Warsaw, Poland

Aviation and Space Science

Lotnictwo i kosmonautyka

Bachelor's - engineer
Language: PolishStudies in Polish
Subject area: engineering and engineering trades
Kind of studies: full-time studies, part-time studies
University website: www.wat.edu.pl/en
Aviation
Aviation, or air transport, refers to the activities surrounding mechanical flight and the aircraft industry. Aircraft includes fixed-wing and rotary-wing types, morphable wings, wing-less lifting bodies, as well as lighter-than-air craft such as balloons and airships.
Science
Science (from Latin scientia, meaning "knowledge") is a systematic enterprise that builds and organizes knowledge in the form of testable explanations and predictions about the universe.
Space
Space is the boundless three-dimensional extent in which objects and events have relative position and direction. Physical space is often conceived in three linear dimensions, although modern physicists usually consider it, with time, to be part of a boundless four-dimensional continuum known as spacetime. The concept of space is considered to be of fundamental importance to an understanding of the physical universe. However, disagreement continues between philosophers over whether it is itself an entity, a relationship between entities, or part of a conceptual framework.
Space
For instance, letting the people who came up with the foolish idea of a space elevator know the extent of their foolishness by making them go ”What the...?!” Or using my feelings toward certain things such as “What’s with the present political system and international situation?!” as motivation and launch a counterattack against them.
Yoshiyuki Tomino [1]
Science
Alas! A scientific man ought to have no wishes, no affections — a mere heart of stone.
Charles Darwin, in a letter to T.H. Huxley, 9 July 1857, More Letters of Charles Darwin, Francis Darwin and A.C. Seward, editors (1903) volume I, chapter II: "Evolution, 1844-1858", page 98.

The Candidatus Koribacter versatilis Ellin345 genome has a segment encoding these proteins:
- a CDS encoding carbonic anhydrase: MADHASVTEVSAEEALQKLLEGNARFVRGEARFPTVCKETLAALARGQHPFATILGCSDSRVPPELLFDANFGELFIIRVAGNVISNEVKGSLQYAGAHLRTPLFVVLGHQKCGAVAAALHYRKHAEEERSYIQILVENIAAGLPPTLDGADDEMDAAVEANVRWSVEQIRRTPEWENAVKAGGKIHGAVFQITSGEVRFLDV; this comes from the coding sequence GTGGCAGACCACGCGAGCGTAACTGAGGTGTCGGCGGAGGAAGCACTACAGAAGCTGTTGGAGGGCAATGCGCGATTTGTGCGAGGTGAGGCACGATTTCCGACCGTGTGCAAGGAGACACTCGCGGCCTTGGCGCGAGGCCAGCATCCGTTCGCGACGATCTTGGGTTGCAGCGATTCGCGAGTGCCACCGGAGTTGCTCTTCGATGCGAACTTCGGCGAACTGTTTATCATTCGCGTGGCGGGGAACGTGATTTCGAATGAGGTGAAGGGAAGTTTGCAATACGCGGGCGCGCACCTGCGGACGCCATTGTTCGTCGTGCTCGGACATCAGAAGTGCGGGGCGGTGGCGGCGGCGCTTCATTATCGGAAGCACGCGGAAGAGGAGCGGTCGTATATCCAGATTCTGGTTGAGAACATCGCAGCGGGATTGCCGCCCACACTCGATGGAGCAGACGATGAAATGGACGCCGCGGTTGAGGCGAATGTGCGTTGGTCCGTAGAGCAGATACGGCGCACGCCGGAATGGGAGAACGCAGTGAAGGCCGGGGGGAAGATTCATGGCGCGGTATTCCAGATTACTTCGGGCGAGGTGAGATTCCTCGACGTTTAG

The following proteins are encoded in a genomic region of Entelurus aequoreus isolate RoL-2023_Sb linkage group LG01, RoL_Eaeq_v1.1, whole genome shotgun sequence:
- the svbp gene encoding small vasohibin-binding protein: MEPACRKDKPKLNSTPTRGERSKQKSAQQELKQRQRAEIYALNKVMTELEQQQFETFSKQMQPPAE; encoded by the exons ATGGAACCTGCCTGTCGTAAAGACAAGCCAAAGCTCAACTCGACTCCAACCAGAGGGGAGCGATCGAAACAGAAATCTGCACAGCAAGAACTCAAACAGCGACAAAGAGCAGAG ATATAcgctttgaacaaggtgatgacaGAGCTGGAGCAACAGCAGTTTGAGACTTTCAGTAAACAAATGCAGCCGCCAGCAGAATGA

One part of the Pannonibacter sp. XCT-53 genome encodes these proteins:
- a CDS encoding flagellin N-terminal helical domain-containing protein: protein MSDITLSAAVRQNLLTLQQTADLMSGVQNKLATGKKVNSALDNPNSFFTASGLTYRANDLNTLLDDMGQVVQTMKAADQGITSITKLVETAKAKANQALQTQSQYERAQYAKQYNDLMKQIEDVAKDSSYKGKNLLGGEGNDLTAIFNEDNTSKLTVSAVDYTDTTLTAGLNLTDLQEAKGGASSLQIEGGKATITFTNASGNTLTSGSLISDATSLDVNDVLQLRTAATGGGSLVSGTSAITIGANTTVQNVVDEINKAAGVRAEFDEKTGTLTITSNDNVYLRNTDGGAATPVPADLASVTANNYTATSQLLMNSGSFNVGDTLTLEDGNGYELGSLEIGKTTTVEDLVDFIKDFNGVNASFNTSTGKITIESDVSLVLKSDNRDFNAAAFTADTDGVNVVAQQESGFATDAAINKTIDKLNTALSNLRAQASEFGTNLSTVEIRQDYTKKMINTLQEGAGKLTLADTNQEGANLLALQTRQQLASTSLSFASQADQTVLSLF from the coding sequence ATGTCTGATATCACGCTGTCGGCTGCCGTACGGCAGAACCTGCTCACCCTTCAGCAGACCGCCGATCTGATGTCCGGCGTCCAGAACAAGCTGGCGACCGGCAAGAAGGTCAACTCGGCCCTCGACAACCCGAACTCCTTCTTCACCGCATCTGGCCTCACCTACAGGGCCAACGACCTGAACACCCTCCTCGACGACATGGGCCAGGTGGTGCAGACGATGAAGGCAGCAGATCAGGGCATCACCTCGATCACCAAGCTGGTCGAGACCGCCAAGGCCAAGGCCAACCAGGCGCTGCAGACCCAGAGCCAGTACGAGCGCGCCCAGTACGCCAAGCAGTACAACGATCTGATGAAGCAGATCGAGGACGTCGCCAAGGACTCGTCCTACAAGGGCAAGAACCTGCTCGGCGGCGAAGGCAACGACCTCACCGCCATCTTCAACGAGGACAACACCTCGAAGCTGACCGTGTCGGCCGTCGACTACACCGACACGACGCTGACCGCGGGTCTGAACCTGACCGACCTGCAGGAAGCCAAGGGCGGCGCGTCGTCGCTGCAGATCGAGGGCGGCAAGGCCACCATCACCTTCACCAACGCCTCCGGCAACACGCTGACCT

Space
1. Space is not an empirical concept which has been derived from external experience. For in order that certain sensations should be referred to something outside myself... the representation of space must already be there. ...this external experience becomes possible only by means of the representation of space.
2. Space is a necessary representation a priori, forming the very foundation of all external intuitions. It is impossible to imagine that there should be no space... Space is therefore regarded as a condition of the possibility of phenomena, not as a determination produced by them; it is a representation a priori which necessarily precedes all external phenomena.
3. On this necessity of an a priori representation of space rests on the apodictic certainty of all geometric principles, and the possibility of their construction a priori. For if the intuition of space were a concept gained a posteriori, borrowed from general external experience, the first principles of mathematical definition would be nothing but perceptions. They would be exposed to all the accidents of perception, and there being but one straight line between two points would not be a necessity, but only something taught in each case by experience. Whatever is derived from experience possesses a relative generality only, based on induction. We should therefore not be able to say more than that, so far as hitherto observed, no space has yet been found having more than three dimensions.
4. Space is not a discursive or so-called general concept of the relations of things, but a pure intuition. ...
5. Space is represented as an infinite quantity. ...If there were not infinity in the progression of intuition, no concept of relations of space could ever contain a concept of infinity.
Immanuel Kant, Critique of Pure Reason (1781) Tr. (1922) F. Max Müller, pp. 18-19.
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